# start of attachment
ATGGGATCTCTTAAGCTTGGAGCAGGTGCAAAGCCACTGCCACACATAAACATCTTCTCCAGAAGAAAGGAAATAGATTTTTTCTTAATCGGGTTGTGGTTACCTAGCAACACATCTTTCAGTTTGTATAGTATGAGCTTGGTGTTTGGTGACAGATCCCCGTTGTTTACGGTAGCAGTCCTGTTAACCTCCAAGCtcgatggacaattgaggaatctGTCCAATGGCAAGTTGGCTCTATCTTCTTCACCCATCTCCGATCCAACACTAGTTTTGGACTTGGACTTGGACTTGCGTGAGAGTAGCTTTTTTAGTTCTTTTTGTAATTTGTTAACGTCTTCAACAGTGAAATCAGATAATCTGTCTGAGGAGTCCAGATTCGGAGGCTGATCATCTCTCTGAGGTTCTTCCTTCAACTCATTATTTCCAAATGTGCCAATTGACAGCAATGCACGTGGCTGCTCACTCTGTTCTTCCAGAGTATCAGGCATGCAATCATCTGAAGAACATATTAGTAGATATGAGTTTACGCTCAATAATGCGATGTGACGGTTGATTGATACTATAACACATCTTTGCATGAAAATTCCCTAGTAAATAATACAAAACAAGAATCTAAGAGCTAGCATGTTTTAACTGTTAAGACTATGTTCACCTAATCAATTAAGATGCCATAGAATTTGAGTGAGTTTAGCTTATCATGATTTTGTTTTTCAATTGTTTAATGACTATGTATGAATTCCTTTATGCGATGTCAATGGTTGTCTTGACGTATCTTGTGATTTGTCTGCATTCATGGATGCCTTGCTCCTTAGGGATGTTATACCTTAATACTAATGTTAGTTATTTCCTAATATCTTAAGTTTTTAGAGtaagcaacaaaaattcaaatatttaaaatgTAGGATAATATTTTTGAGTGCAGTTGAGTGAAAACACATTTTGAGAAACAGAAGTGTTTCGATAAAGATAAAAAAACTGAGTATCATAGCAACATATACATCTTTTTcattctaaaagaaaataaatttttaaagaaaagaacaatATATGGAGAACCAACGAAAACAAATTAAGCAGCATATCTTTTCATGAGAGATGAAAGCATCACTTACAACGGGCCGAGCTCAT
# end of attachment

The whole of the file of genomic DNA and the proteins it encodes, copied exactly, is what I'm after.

ATGGGATCTCTTAAGCTTGGAGCAGGTGCAAAGCCACTGCCACACATAAACATCTTCTCCAGAAGAAAGGAAATAGATTTTTTCTTAATCGGGTTGTGGTTACCTAGCAACACATCTTTCAGTTTGTATAGTATGAGCTTGGTGTTTGGTGACAGATCCCCGTTGTTTACGGTAGCAGTCCTGTTAACCTCCAAGCtcgatggacaattgaggaatctGTCCAATGGCAAGTTGGCTCTATCTTCTTCACCCATCTCCGATCCAACACTAGTTTTGGACTTGGACTTGGACTTGCGTGAGAGTAGCTTTTTTAGTTCTTTTTGTAATTTGTTAACGTCTTCAACAGTGAAATCAGATAATCTGTCTGAGGAGTCCAGATTCGGAGGCTGATCATCTCTCTGAGGTTCTTCCTTCAACTCATTATTTCCAAATGTGCCAATTGACAGCAATGCACGTGGCTGCTCACTCTGTTCTTCCAGAGTATCAGGCATGCAATCATCTGAAGAACATATTAGTAGATATGAGTTTACGCTCAATAATGCGATGTGACGGTTGATTGATACTATAACACATCTTTGCATGAAAATTCCCTAGTAAATAATACAAAACAAGAATCTAAGAGCTAGCATGTTTTAACTGTTAAGACTATGTTCACCTAATCAATTAAGATGCCATAGAATTTGAGTGAGTTTAGCTTATCATGATTTTGTTTTTCAATTGTTTAATGACTATGTATGAATTCCTTTATGCGATGTCAATGGTTGTCTTGACGTATCTTGTGATTTGTCTGCATTCATGGATGCCTTGCTCCTTAGGGATGTTATACCTTAATACTAATGTTAGTTATTTCCTAATATCTTAAGTTTTTAGAGtaagcaacaaaaattcaaatatttaaaatgTAGGATAATATTTTTGAGTGCAGTTGAGTGAAAACACATTTTGAGAAACAGAAGTGTTTCGATAAAGATAAAAAAACTGAGTATCATAGCAACATATACATCTTTTTcattctaaaagaaaataaatttttaaagaaaagaacaatATATGGAGAACCAACGAAAACAAATTAAGCAGCATATCTTTTCATGAGAGATGAAAGCATCACTTACAACGGGCCGAGCTCAT